Republican campaign gets a bit sketchy

After nearly three months of primaries and caucuses, it looks like there's finally a winner in the Republican presidential nomination process. But it might not be who -- or what -- you might expect.

It's Ohio Art Co.

That's because on Thursday, as what appears to be a direct result of infighting among the GOP presidential hopefuls following words that a certain political strategist no doubts wishes he could choke back down, Ohio Art saw its over-the-counter stock price triple to $9.65 and sales of one of its most venerable toys -- the Etch A Sketch -- boom in many stores.

Why the sudden surge of interest in a 51-year-old toy, admittedly one that was once of the most popular in the nation, that has been nudged to the side in recent years with the advent of video games and such?

The little red drawing toy has been caught up in the cyclonic windstorm of American politics, a high-speed ride that could carry it on for a while or dash it to the ground at any moment when the next ill-advised remark takes over.

What happened was Eric Fehmstrom, a strategist for front-runner Mitt Romney, was asked how the former Massachusetts governor's politics in a fall campaign against President Obama might compare to his current stances against Rick Santorum and Newt Gingrich, who are running as conservative alternatives to Romney.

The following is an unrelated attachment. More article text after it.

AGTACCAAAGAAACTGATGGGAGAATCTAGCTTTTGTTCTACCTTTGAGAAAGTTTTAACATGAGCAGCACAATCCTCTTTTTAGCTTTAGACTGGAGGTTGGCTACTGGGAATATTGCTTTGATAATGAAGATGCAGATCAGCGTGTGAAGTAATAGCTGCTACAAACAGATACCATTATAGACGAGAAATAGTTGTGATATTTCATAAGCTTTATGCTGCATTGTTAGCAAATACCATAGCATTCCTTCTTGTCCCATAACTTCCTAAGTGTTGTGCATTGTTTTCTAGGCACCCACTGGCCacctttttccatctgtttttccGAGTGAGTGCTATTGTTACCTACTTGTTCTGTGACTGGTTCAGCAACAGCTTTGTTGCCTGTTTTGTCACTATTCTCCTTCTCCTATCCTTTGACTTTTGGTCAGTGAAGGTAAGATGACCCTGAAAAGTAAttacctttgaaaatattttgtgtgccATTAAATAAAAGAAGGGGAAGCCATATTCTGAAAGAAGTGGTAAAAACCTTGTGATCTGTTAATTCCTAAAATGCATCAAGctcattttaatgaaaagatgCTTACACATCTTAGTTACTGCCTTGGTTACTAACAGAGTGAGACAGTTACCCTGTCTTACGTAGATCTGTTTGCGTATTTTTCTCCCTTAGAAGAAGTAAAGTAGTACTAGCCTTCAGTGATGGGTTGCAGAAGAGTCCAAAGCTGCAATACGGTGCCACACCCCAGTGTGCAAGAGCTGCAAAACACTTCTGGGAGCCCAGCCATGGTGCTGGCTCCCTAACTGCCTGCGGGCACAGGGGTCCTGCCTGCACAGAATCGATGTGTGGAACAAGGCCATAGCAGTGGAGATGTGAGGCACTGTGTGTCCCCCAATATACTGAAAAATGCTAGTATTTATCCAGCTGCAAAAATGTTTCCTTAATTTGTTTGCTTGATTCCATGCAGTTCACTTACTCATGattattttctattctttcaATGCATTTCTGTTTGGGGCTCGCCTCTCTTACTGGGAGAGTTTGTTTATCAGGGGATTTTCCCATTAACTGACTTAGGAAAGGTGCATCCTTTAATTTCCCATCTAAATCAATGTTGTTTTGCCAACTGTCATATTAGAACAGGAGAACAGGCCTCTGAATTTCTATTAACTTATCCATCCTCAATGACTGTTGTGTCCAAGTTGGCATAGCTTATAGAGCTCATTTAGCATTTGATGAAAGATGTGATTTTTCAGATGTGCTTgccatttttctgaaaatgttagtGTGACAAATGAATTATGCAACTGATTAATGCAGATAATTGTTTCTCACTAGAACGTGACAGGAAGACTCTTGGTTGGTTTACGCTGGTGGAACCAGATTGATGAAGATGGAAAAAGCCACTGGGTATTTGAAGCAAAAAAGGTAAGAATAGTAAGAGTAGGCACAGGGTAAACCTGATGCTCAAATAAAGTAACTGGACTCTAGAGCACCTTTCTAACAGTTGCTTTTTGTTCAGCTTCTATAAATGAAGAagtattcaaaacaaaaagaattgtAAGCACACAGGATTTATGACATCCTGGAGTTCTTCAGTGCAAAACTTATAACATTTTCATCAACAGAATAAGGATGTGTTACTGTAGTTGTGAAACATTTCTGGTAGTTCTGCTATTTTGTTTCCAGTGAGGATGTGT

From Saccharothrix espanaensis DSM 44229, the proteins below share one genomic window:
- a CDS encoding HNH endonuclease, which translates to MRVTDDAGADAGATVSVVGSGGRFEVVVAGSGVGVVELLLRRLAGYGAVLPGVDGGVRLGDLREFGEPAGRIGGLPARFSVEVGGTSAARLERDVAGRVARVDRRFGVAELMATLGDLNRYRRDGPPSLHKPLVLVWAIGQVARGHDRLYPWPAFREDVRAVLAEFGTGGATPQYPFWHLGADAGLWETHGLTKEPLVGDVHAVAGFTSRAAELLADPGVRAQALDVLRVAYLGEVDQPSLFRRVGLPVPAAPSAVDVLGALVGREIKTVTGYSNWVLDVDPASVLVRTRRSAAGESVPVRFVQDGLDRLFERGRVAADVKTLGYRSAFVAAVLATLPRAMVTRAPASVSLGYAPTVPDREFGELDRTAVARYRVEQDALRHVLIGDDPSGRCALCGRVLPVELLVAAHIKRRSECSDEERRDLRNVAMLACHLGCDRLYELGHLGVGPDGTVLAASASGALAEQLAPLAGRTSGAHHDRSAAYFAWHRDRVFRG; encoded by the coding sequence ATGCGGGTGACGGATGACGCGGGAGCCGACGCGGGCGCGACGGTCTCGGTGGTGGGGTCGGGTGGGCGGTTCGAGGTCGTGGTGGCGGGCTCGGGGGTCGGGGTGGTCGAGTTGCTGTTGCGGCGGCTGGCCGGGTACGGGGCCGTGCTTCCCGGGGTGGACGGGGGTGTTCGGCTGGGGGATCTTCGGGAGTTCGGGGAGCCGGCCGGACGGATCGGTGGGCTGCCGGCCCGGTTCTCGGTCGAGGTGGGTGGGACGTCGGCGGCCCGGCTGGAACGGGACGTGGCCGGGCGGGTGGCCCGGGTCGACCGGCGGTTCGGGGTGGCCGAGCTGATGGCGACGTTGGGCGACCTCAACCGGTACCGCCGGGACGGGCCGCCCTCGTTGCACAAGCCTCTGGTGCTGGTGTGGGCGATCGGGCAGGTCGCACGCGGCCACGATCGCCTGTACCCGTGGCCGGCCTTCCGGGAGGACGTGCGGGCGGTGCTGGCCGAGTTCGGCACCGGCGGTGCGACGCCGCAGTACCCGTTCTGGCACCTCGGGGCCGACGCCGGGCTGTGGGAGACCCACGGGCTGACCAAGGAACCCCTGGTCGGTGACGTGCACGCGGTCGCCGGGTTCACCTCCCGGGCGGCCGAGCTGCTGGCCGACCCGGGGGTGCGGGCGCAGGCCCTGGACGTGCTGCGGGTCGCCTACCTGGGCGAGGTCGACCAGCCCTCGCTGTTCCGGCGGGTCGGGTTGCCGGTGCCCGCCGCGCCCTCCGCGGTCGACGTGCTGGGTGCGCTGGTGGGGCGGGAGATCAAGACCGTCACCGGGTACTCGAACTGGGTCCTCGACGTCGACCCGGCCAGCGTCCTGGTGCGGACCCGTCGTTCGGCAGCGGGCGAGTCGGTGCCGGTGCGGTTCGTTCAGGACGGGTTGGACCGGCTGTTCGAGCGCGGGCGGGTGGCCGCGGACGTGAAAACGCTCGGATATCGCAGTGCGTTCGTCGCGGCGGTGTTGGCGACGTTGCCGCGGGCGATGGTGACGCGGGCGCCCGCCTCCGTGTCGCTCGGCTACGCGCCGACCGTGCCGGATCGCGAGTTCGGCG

"It's almost like an Etch A Sketch," he told CNN on Wednesday. "You can kind of shake it up and we start all over again." The toy incorporates two white knobs that allows the user to draw a line art picture on its gray screen. A good shake and the image disappears, ready for another to be drawn.

That played swimmingly into the campaign strategies of Romney's GOP opponents who have questioned -- repeatedly and often -- his conservative credentials and accused him of flip-flopping with abandon on issues.

What Fehmstrom articulated with such poorly chosen imagery was a fact of American politics. If you want to win the Republican nomination for president, you run to the right. If you want to win the Democratic nomination, you run to the left. Once the nominations are locked up securing each party's respective base, each candidate then heads hard for the center where the undecided votes of independents and those undecideds who lean a bit one way or the other reside. Whoever gets more of the middle ground wins.

The image that has erupted, however, is anything but that. Santorum and Gingrich (and, if Romney wraps up the nomination, no doubt Obama in the fall) have a familiar, easy to understand illustration to buttress their arguments as to why Romney's not the best choice. Both were holding up Etch A Sketches on Thursday at campaign appearances. Santorum, who also amazingly said that Republicans might as well vote for Obama if Romney is the GOP nominee, said the toy shows the difference between him and Romney, saying he was standing "firmly on the rocks of freedom" while Romney stands in "the sands of an Etch A Sketch toy."

Romney, whose campaign seems intent on repeatedly shooting itself in the foot, will have to do some quick image repair work if he wants to convince Republicans who already are lukewarm to him that his election efforts in the fall wouldn't be just as sketchy.

-- The Albany Herald Editorial Board